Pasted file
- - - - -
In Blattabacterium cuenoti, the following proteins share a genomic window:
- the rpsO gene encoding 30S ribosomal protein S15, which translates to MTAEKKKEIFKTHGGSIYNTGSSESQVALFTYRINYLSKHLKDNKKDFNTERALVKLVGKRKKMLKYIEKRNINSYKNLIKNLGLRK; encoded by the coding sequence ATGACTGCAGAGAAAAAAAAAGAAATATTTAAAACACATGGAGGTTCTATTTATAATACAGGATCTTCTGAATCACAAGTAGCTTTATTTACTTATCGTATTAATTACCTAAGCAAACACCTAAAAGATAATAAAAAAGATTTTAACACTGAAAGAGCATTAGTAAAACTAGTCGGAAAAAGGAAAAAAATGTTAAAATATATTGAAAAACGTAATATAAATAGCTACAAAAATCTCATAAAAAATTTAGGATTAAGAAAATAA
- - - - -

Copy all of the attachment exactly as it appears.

In Blattabacterium cuenoti, the following proteins share a genomic window:
- the rpsO gene encoding 30S ribosomal protein S15, which translates to MTAEKKKEIFKTHGGSIYNTGSSESQVALFTYRINYLSKHLKDNKKDFNTERALVKLVGKRKKMLKYIEKRNINSYKNLIKNLGLRK; encoded by the coding sequence ATGACTGCAGAGAAAAAAAAAGAAATATTTAAAACACATGGAGGTTCTATTTATAATACAGGATCTTCTGAATCACAAGTAGCTTTATTTACTTATCGTATTAATTACCTAAGCAAACACCTAAAAGATAATAAAAAAGATTTTAACACTGAAAGAGCATTAGTAAAACTAGTCGGAAAAAGGAAAAAAATGTTAAAATATATTGAAAAACGTAATATAAATAGCTACAAAAATCTCATAAAAAATTTAGGATTAAGAAAATAA